Read The Entire Transcript Here

Steve Pomeranz: It’s time for Real Estate Roundup. This is the time every single week we get together with noted real estate agent, Terry Story. Terry is a 28-year veteran with Coldwell Banker located in Boca Raton, Florida. Welcome back to the show, Terry.

Terry Story: Thanks for having me, Steve.

Steve Pomeranz: Homes are selling quickly nationwide. How long does it take now for the average house to stay on the market that’s for sale?

Terry Story: Nationally, Steve, this is crazy. 27 days was reported for the month of May.

Steve Pomeranz: Wow, less than a month.

Terry Story: Yeah. That’s insane. Now, in Florida, we’re a little sluggish. We’re, say, 46 to 60 days.

Steve Pomeranz: Who’s fault is that? Is that your fault?

Terry Story: Absolutely. I’m sure we have something to do with it. No, I think we just price them a little higher than the rest of the country, so we keep them on the market a little longer.

Steve Pomeranz: Okay, but 27 days. I remember during the crisis, homes were on the market for hundred and something days.

Terry Story: That’s right.

Steve Pomeranz: Yeah. Wow!

Terry Story: Yep.

Steve Pomeranz: We’re on the other side of that cycle. That’s for sure.

Terry Story: Basically, the bottom line is this. Buyer’s demand is still increasing and our inventory of home availability for sale remains low, so that’s what’s pushing the number of days on the market.

Steve Pomeranz: Well, let’s get to that. Who’s to blame for the fact that homes are not being listed for sale?

Terry Story: What’s the expression, “What came first, the chicken or the egg?”

Steve Pomeranz: Yeah.

Terry Story: I’m going to blame the sellers.

Steve Pomeranz: Okay, so if it’s the sellers, what age group is holding the market back here? Who’s to blame?

Terry Story: It’s always the baby boomer.

Steve Pomeranz: Why?

Terry Story: Because we’re the largest group of people.

Steve Pomeranz: Yeah, but why aren’t we selling as a group?

Terry Story: Well, what you have to understand is the number one reason why people sell is lifestyle changes. A baby is born, a divorce, you become older and you need to downsize. What’s happened is you go back to when the market softened, a lot of the people bought their homes. Maybe it’s their second, third home. They’re comfortable in this house. Because this recession started in 2008, 2007, 2006, so it’s a good 10, 12 years that this has been going on.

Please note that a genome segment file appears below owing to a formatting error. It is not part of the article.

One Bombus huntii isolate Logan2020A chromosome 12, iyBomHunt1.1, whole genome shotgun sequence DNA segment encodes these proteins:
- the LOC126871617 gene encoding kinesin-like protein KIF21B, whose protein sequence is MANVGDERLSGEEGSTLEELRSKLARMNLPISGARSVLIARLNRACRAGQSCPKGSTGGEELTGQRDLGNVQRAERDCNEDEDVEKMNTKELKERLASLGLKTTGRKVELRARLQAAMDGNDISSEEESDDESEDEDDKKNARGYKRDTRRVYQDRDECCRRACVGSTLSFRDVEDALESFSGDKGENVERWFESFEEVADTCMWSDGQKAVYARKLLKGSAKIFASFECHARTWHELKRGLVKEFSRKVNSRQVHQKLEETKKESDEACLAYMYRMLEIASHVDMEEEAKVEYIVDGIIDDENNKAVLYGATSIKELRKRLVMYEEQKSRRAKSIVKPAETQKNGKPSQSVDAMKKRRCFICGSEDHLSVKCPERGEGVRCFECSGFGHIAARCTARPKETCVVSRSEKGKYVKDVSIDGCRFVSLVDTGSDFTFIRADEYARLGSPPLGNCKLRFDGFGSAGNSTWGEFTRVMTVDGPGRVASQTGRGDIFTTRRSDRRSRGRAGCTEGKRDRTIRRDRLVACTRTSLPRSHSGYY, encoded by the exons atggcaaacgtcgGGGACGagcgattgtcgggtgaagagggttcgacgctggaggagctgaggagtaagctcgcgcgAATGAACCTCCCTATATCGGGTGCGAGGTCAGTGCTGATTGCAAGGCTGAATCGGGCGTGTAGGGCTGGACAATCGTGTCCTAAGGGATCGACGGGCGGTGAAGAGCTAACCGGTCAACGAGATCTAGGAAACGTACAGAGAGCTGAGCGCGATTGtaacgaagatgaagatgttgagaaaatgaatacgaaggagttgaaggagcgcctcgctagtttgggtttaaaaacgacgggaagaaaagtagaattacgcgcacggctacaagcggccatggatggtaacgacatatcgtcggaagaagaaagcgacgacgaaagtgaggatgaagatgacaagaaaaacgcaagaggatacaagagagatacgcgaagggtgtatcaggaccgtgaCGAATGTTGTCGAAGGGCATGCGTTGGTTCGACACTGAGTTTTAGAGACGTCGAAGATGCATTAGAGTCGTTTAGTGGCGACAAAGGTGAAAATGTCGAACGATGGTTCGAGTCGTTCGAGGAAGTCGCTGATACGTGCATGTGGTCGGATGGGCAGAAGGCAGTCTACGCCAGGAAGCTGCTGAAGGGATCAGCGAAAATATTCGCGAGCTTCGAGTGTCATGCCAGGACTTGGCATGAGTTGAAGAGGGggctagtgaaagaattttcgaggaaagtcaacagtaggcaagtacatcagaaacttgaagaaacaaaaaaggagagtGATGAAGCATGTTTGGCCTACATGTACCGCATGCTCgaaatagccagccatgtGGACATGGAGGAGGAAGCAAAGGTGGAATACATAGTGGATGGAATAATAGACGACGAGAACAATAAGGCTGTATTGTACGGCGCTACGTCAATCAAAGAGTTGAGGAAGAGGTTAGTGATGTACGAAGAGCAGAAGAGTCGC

So, now you’re in your house and it’s comfortable. It’s not really too big. You’re acquiring money in the house now. We were in a negative equity situation for long period of time. Now the majority of the people are in a positive equity situation. The baby boomers, if they’re going to make a move, for the most part, are looking to make a downward move, not an upward move.

If you’re moving downward, now you’re competing against the first-time home buyers and the millennials, so it’s just a trickle-down effect. You just don’t have the inventory. The baby boomers are one of the driving forces behind it. They’re comfortable with where they’re at, and they’re not moving for now.

Steve Pomeranz: Well, I think good realtors are partly to blame too because you guys are selling houses that people like, and they’re comfortable in it and they’re sticking, so I don’t know. It reminds of those days where they used to say the car manufacturers used to build cars for planned obsolescence so they’d only last so many years, so they could keep turning these cars over. You guys are just doing the right thing and people are staying.